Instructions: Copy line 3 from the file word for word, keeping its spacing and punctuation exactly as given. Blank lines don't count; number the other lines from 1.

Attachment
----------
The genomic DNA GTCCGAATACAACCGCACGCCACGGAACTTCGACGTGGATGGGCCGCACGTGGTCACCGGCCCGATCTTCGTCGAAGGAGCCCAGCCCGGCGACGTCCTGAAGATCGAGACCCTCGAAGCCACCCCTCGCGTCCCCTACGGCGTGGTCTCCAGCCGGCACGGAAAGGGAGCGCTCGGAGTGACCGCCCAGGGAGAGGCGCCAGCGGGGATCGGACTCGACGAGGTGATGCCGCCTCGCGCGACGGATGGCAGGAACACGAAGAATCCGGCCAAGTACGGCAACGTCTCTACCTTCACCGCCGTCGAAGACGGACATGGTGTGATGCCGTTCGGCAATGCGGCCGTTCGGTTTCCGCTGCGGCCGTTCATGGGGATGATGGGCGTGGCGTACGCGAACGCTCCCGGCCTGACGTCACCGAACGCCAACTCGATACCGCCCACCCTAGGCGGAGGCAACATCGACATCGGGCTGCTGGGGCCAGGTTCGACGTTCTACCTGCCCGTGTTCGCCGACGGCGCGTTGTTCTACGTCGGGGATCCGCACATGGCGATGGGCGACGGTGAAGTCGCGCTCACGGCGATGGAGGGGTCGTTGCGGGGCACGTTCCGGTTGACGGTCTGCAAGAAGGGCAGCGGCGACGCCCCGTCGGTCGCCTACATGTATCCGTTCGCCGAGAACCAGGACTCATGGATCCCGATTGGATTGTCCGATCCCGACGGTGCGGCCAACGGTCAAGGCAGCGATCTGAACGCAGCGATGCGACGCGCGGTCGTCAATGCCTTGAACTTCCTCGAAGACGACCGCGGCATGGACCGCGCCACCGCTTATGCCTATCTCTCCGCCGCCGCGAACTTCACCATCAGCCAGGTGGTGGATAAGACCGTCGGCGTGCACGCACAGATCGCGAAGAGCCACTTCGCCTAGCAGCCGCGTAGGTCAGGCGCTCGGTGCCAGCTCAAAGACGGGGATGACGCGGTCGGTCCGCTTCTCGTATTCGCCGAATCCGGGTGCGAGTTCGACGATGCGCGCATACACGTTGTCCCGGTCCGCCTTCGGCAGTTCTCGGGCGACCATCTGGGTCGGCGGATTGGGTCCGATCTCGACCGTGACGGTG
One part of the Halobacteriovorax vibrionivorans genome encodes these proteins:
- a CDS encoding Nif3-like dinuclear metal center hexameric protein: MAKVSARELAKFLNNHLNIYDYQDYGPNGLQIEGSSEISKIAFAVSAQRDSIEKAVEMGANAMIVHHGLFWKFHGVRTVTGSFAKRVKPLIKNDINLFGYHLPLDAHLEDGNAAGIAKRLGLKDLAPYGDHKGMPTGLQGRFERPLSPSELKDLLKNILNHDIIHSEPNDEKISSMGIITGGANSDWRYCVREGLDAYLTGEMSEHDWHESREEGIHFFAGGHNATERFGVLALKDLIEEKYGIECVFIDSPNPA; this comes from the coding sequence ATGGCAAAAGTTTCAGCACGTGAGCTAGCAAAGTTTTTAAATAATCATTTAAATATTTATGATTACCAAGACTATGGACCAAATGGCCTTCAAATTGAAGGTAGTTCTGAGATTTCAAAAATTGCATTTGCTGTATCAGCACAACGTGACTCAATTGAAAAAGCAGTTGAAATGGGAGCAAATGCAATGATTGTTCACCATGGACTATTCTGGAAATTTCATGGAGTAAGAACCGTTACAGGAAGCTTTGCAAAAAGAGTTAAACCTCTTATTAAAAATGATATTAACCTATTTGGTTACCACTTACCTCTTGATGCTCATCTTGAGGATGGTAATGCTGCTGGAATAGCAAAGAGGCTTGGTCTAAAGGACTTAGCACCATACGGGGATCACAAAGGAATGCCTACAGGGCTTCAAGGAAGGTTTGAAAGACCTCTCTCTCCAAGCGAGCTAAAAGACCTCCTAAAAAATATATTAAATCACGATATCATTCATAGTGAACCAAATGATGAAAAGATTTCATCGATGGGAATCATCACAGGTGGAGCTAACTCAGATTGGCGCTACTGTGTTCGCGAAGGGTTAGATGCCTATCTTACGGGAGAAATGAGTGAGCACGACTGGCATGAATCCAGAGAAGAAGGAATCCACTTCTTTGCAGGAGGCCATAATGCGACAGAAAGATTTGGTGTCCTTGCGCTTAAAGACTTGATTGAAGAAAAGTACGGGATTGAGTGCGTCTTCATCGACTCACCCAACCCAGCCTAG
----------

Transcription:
- a CDS encoding Nif3-like dinuclear metal center hexameric protein: MAKVSARELAKFLNNHLNIYDYQDYGPNGLQIEGSSEISKIAFAVSAQRDSIEKAVEMGANAMIVHHGLFWKFHGVRTVTGSFAKRVKPLIKNDINLFGYHLPLDAHLEDGNAAGIAKRLGLKDLAPYGDHKGMPTGLQGRFERPLSPSELKDLLKNILNHDIIHSEPNDEKISSMGIITGGANSDWRYCVREGLDAYLTGEMSEHDWHESREEGIHFFAGGHNATERFGVLALKDLIEEKYGIECVFIDSPNPA; this comes from the coding sequence ATGGCAAAAGTTTCAGCACGTGAGCTAGCAAAGTTTTTAAATAATCATTTAAATATTTATGATTACCAAGACTATGGACCAAATGGCCTTCAAATTGAAGGTAGTTCTGAGATTTCAAAAATTGCATTTGCTGTATCAGCACAACGTGACTCAATTGAAAAAGCAGTTGAAATGGGAGCAAATGCAATGATTGTTCACCATGGACTATTCTGGAAATTTCATGGAGTAAGAACCGTTACAGGAAGCTTTGCAAAAAGAGTTAAACCTCTTATTAAAAATGATATTAACCTATTTGGTTACCACTTACCTCTTGATGCTCATCTTGAGGATGGTAATGCTGCTGGAATAGCAAAGAGGCTTGGTCTAAAGGACTTAGCACCATACGGGGATCACAAAGGAATGCCTACAGGGCTTCAAGGAAGGTTTGAAAGACCTCTCTCTCCAAGCGAGCTAAAAGACCTCCTAAAAAATATATTAAATCACGATATCATTCATAGTGAACCAAATGATGAAAAGATTTCATCGATGGGAATCATCACAGGTGGAGCTAACTCAGATTGGCGCTACTGTGTTCGCGAAGGGTTAGATGCCTATCTTACGGGAGAAATGAGTGAGCACGACTGGCATGAATCCAGAGAAGAAGGAATCCACTTCTTTGCAGGAGGCCATAATGCGACAGAAAGATTTGGTGTCCTTGCGCTTAAAGACTTGATTGAAGAAAAGTACGGGATTGAGTGCGTCTTCATCGACTCACCCAACCCAGCCTAG